Intended for healthcare professionals

Opinion

Childhood poverty is rising in the UK, but the government continue to ignore it

BMJ 2022; 377 doi: https://doi.org/10.1136/bmj.o872 (Published 01 April 2022) Cite this as: BMJ 2022;377:o872
  1. Maggie Rae, president,
  2. Jamie Carruthers, medical student
  1. Faculty of Public Health

Poverty is on the rise in the UK, with children among those most affected. But the chancellor’s recent spring statement made no mention of child poverty.

With mounting food, energy, and housing costs, UK household budgets are becoming increasingly stretched. This, combined with caps on many forms of financial support and benefits, places an added pressure on the most vulnerable low income households. An opportunity to support these families came in the form of the Chancellor of the Exchequer’s 2022 Spring Statement, but the support offered does little to target resources towards these groups.

Despite no official data from the intra-pandemic period, there is strong evidence that poverty is on the rise across the UK.1 Some groups have been well supported by financial initiatives during the pandemic, but others face a deeper, more entrenched poverty than before. Among the worst affected by poverty are children; one in three children live in poverty, rising to half of all children from single parent families.2 With childhood poverty come several other problems, including increased incidence of mental health problems, obesity, and reduced life expectancy.3

The Child Poverty Act 2010 set out legally binding targets for reduction of poverty by 2020. These targets were abolished after the 2015 general election by introduction of the Welfare Reform and Work Act 2016. This Act also revoked the government’s obligation to produce a Child Poverty Strategy and similar obligations for local authorities, thus removing any legal incentive for local or national government to address child poverty. Since then, poverty has been on the rise but no further significant legislative measures have been delivered to address it.

On the rise alongside poverty is childhood obesity, with rates at an all time high. The latest England National Child Measurement Programme figures showed an increase in overweight and obesity prevalence of 25% in children aged 4 to 5 over a 5 year period. The burden of obesity is not felt equally across society. Children aged 4 to 5 in the most deprived 10% of the population are 75% more likely to be overweight or obese than those in the most affluent 10%. Overweight and obesity prevalence in less affluent households is increasing at a faster rate than those less deprived households, exacerbating an already severe public health issue.

Reacting once obesity has already developed is too late. Preventative measures must be taken to effectively tackle the obesity epidemic in childhood. Obese children and adolescents are five times more likely to become obese adults than children of a healthy weight.4 With obesity comes problems such as diabetes mellitus, chronic pain, and cardiovascular disease.5 Even in childhood and adolescence, incidence of these comorbidities is greater in individuals with high BMIs than those of healthy weights.6 Without concentrated action, obesity prevalence is likely to continue rising, and today’s obese children will likely become tomorrow’s obese adults.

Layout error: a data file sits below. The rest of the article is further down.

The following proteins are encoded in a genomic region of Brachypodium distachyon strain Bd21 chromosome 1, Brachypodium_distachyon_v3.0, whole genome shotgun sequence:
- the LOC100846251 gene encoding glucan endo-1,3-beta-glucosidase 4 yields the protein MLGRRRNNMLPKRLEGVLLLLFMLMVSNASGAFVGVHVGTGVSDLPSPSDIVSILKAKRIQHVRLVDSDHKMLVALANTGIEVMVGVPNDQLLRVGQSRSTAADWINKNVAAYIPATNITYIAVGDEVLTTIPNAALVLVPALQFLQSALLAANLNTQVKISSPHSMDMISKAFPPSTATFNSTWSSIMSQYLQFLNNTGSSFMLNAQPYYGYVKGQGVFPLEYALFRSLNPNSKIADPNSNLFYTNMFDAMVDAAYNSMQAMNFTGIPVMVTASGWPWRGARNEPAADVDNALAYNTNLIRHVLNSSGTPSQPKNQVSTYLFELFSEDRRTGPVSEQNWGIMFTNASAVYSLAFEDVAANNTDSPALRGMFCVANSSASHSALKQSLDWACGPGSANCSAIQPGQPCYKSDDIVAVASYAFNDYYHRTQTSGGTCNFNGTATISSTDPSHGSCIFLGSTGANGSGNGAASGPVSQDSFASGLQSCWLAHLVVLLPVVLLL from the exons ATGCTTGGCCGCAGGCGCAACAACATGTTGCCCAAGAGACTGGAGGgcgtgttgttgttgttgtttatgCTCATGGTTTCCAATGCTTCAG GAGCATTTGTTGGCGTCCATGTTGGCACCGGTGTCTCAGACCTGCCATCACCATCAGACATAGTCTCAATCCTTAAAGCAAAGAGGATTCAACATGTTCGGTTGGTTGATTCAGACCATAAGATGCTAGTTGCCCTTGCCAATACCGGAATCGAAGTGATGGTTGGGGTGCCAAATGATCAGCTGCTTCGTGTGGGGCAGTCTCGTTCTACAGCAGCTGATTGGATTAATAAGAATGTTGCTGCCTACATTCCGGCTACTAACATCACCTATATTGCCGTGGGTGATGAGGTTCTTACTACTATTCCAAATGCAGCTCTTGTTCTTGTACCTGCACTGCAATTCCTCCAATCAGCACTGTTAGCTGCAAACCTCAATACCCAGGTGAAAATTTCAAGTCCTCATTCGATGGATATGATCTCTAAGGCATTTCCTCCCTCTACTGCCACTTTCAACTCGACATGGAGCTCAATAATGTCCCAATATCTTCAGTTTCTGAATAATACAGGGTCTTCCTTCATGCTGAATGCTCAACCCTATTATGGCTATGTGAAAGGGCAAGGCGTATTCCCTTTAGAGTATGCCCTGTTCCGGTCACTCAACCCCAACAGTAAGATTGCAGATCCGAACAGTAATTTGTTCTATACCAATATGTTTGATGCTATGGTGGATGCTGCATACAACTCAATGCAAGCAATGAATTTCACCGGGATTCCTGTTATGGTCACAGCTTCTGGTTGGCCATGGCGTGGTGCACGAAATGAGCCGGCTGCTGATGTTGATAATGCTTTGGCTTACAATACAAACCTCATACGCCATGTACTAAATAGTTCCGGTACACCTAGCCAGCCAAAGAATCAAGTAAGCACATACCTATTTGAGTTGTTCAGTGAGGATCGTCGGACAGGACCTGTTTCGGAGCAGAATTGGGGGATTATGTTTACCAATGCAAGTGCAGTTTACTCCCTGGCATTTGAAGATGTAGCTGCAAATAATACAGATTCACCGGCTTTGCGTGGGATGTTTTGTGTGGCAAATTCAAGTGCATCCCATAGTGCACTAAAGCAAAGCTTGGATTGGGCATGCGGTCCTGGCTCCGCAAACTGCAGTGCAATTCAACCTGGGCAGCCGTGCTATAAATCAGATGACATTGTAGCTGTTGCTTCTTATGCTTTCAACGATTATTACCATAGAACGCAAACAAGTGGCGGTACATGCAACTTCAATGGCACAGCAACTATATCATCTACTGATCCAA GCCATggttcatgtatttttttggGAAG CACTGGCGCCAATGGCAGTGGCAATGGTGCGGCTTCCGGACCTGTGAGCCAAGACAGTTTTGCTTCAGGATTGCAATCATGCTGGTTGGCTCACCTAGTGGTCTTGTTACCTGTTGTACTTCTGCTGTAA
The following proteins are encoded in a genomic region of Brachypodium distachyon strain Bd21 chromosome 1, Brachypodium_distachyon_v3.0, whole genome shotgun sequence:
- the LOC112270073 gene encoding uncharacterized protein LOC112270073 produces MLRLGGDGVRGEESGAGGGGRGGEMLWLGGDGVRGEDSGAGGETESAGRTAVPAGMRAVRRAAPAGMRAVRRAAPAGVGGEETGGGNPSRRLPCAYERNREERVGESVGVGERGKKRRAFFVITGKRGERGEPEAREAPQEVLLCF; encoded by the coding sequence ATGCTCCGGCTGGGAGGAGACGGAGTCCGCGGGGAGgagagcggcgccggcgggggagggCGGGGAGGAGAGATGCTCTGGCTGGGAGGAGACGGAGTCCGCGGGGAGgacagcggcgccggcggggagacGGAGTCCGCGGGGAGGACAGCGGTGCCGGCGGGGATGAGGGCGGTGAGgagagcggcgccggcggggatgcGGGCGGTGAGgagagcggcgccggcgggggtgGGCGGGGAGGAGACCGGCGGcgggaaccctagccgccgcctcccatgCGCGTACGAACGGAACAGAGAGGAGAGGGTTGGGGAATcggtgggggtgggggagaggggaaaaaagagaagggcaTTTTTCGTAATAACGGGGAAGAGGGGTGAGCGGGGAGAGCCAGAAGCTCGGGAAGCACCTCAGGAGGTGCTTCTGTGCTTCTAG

The business case for obesity prevention is clear. Obesity was a factor in over 1 million hospital admissions in 2019/20 and obesity directly costed the NHS £6.1 billion in 2014/15, though the wider cost to society is estimated at £27 billion. All these figures are predicted to rise substantially over coming years as obesity prevalence continues to rise. Coupling this financial burden with an overstretched and underfunded healthcare system, a new public health emergency is uncovered.

The argument for targeted prevention of childhood poverty and obesity is clear, both from a public health and an economic perspective. Indeed, by tackling childhood poverty one would likely reduce childhood obesity rates. It would also give children the tools to stay above the poverty line as adults. A first step would be recognition of the magnitude of the problem by the government.

The Chancellor’s 2022 Spring Statement outlined various economic and fiscal stimuli to ease rising costs of living; however, poverty is mentioned just twice, both times in the context of rising fuel prices, with child poverty not mentioned at all. The lack of consideration given to childhood poverty and its consequences poses grave concern from a public health perspective. Focused efforts in reaction to rising fuel prices were central to the statement but no attention has been paid to longer term contributors to poverty. As a percentage of household net income, the biggest gainers from this statement are the upper middle classes. The poorest households will benefit by only a fraction compared with wealthier households, both in real monetary terms and as a percentage of net income.

Recognising the severity of childhood poverty must be the government’s first action. Next, six years of lost focus on childhood poverty and legislative decay must be reversed if we are to address this key issue. In the context of significant increases in childhood poverty and obesity it is clear that current government strategy is ineffective. Close engagement and collaboration with public health leadership is required to better understand the factors contributing to these issues so that new, effective plans can be drawn up and implemented as soon as possible. Concentrated and unified national and local level efforts in government and healthcare are required.

Footnotes

  • Competing interests: none declared.

  • Provenance and peer review: not commissioned, not peer reviewed.

References